Use of celebrity endorsements[edit]

CBS news reports that "Critics say Karp is riding to fame on the strength of his patients' VIP parents, who include Michelle Pfeiffer, Pierce Brosnan and Madonna. Endorsements from several stars appear on his book jacket and video cover."[19]

Prohibitive cost of the Snoo[edit]

Part of the appeal of Karp’s methods for calming babies was that it didn't require any fancy or expensive equipment beyond a blanket. A New York Times article cites that his messaging changed with the creation of the Snoo toward spending money on the device, "Now he was suggesting that, actually, the best way to improve your baby’s sleep required splurging on a sensory bed."[20] A Washington Post article declare the device as the touchstone for privilege due to its prohibitive cost for many parents and that the product "has a way of separating even well-to-do parents into the Snoos and the Snoo-nots." Addressing the criticism of the device's cost, Karp downplayed the expense stating that that the device gives parents a “24-hour caregiver for the cost of 16 cents an hour.”[13]

The high cost of the Snoo has also led to scams in the secondhand market where thieves rent the device on a stolen credit card and resell it to unwitting parents before the company remotely disabled the device.[13]

References[edit]

  1. ^ a b "January Guest Speaker: Dr. Harvey Karp (2013)". Early Childhood and Youth Development. Retrieved 22 October 2015.
  2. ^ "The 10 Most Influential People in Family Life Today". Scholastic.com. Retrieved 16 October 2016.
  3. ^ Gordon, Jay. "Remembering Dr. Paul Fleiss: 5 Decades in Pediatrics". Huffington Post. Retrieved 30 January 2016.
  4. ^ "The Baby Whisperer - UCLA Magazine". UCLA Magazine. Retrieved 22 October 2015.
  5. ^ "Shhh.... UCLA pediatrician develops the 'Cuddle Cure' to calm colicky infants". Retrieved 14 September 2016.
  6. ^ "Growing Up Together". ProductionBeast.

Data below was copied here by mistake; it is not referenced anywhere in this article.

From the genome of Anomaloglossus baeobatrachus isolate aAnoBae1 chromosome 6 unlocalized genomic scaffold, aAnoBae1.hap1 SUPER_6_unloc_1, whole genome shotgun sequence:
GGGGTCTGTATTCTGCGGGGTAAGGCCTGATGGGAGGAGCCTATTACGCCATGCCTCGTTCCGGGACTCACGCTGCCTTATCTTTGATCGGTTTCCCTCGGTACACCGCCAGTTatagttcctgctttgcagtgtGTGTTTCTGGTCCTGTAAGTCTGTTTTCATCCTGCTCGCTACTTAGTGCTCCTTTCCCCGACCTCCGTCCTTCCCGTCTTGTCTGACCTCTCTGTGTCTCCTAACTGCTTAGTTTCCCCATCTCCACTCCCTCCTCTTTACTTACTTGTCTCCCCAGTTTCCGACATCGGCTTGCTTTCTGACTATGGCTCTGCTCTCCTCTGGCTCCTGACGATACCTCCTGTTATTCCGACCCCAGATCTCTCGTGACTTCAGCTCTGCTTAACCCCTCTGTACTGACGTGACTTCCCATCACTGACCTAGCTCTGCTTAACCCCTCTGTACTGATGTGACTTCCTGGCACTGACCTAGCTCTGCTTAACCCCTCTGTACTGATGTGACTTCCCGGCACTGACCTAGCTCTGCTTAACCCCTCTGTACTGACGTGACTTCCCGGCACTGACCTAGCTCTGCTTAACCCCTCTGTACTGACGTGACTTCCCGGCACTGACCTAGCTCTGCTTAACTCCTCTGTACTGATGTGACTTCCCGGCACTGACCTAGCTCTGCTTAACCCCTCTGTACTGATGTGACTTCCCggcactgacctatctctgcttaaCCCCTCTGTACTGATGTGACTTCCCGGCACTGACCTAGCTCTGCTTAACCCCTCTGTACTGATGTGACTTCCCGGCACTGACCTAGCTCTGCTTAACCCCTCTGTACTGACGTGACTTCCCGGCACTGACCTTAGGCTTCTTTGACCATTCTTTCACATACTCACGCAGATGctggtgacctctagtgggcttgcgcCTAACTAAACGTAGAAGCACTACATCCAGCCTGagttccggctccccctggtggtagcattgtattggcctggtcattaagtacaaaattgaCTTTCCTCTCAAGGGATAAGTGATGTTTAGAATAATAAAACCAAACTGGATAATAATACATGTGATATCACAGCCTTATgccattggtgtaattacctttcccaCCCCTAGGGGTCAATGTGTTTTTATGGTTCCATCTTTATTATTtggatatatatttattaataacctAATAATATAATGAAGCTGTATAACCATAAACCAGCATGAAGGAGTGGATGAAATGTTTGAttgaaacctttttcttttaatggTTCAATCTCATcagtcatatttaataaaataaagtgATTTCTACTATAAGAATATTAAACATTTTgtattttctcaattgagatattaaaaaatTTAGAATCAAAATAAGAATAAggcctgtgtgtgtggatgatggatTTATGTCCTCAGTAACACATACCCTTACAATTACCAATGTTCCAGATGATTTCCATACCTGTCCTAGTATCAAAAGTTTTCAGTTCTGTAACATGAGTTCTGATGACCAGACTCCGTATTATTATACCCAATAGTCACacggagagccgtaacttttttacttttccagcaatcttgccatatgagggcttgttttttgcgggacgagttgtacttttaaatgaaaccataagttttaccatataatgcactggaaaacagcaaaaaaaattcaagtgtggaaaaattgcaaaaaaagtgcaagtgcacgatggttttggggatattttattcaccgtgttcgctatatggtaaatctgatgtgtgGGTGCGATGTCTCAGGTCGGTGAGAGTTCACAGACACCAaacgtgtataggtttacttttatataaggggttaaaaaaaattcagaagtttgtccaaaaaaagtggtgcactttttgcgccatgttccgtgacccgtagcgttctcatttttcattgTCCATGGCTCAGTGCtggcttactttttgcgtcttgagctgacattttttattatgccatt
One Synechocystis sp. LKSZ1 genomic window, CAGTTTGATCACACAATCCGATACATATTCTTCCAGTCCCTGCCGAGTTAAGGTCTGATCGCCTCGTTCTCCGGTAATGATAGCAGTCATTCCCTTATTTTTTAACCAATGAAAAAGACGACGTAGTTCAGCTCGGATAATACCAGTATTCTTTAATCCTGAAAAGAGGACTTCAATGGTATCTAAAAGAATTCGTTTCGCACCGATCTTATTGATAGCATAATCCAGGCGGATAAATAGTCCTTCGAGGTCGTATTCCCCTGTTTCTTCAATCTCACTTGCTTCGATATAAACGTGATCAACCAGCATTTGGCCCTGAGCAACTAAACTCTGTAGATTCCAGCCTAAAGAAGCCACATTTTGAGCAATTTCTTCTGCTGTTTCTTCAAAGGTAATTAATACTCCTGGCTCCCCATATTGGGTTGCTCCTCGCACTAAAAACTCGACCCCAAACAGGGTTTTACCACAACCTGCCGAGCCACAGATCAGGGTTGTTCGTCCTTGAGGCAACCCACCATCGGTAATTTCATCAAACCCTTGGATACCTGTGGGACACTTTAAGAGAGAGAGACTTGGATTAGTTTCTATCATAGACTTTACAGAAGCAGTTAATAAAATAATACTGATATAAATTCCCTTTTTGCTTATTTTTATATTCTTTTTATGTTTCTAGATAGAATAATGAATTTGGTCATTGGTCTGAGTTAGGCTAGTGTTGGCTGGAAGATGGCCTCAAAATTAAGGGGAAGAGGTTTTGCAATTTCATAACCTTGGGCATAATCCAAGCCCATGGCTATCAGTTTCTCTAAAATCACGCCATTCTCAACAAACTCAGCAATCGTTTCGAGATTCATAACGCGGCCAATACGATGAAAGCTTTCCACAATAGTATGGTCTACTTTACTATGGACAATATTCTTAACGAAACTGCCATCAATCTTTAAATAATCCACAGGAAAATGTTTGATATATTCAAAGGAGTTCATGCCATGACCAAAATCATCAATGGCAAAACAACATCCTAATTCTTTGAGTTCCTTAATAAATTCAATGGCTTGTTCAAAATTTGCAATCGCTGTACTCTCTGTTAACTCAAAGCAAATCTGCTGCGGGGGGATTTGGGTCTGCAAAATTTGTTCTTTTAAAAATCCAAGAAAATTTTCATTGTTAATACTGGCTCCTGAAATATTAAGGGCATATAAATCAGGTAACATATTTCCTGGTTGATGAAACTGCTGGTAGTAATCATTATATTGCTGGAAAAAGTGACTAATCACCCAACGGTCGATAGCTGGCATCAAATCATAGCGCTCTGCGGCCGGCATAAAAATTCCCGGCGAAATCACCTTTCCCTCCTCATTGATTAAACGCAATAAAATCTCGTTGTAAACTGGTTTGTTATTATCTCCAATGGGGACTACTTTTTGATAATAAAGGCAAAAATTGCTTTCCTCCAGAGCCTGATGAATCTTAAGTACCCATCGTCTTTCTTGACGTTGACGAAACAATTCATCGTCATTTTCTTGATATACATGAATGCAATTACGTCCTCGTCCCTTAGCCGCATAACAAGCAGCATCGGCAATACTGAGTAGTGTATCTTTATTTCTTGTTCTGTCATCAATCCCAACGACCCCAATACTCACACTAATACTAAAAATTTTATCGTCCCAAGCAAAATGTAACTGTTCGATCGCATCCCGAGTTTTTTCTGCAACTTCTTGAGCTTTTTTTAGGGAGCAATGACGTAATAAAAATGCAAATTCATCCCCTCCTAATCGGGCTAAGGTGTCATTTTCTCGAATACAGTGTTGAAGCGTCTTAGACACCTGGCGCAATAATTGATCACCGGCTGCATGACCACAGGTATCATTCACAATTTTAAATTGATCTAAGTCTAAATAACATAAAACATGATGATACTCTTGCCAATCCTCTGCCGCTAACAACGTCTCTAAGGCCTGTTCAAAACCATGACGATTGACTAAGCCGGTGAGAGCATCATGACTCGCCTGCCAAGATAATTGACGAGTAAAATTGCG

7. ^ "Dr. Karp on Parenting and the Science of Sleep". All Things Considered. National Public Radio. Retrieved 19 February 2017.
  8. ^ Karp H, The "fourth trimester": A framework and strategy for understanding and resolving colic, Contemporary Peds 2001;21:92-114
  9. ^ Blakeslee, Sandra (8 March 2005). "Colicky Baby? Read This Before Calling an Exorcist". The New York Times. ISSN 0362-4331.
  10. ^ "Dr. Karp on Parenting and the Science of Sleep". NPR.org. Retrieved 14 September 2016.
  11. ^ "The Snoo is a $1,500 bassinet — and a touchstone for parental judgment, anxiety and privilege". Washington Post. ISSN 0190-8286. Retrieved 21 February 2022.
  12. ^ "How the SNOO responsive bassinet saves infant lives, in and out of the hospital". Fortune. Retrieved 21 February 2022.
  13. ^ a b c d e "The Snoo is a $1,500 bassinet — and a touchstone for parental judgment, anxiety and privilege". Washington Post. ISSN 0190-8286. Retrieved 21 February 2022.
  14. ^ "The Best Co-Sleepers and Bassinets". The New York Times. 25 March 2021. ISSN 0362-4331. Retrieved 21 February 2022.
  15. ^ "SNOO Smart Sleeper Bassinet". Happiest Baby. Retrieved 21 February 2022.
  16. ^ Frenken, Ralph (2011). Psychology and history of swaddling: Part two – The abolishment of swaddling from the 16th century until today. In: The Journal of Psychohistory, 39 (3), p. 219-245.
  17. ^ "Rethinking Swaddling – Nancy Mohrbacher". Nancymohrbacher.com. 3 December 2010. Retrieved 13 July 2016.
  18. ^ Jonna M. McRury, Adam J. Zolotor: A Randomized, Controlled Trial of a Behavioral Intervention to Reduce Crying among Infants. In: J Am Board Fam Med 1 September 2010 23:689-690.
  19. ^ AP (21 October 2002), Can This Man Keep Your Baby Quiet?, CBS News, retrieved 23 October 2008
  20. ^ Margalit, Ruth (18 April 2018). "How Harvey Karp Turned Baby Sleep Into Big Business". The New York Times. ISSN 0362-4331. Retrieved 21 February 2022.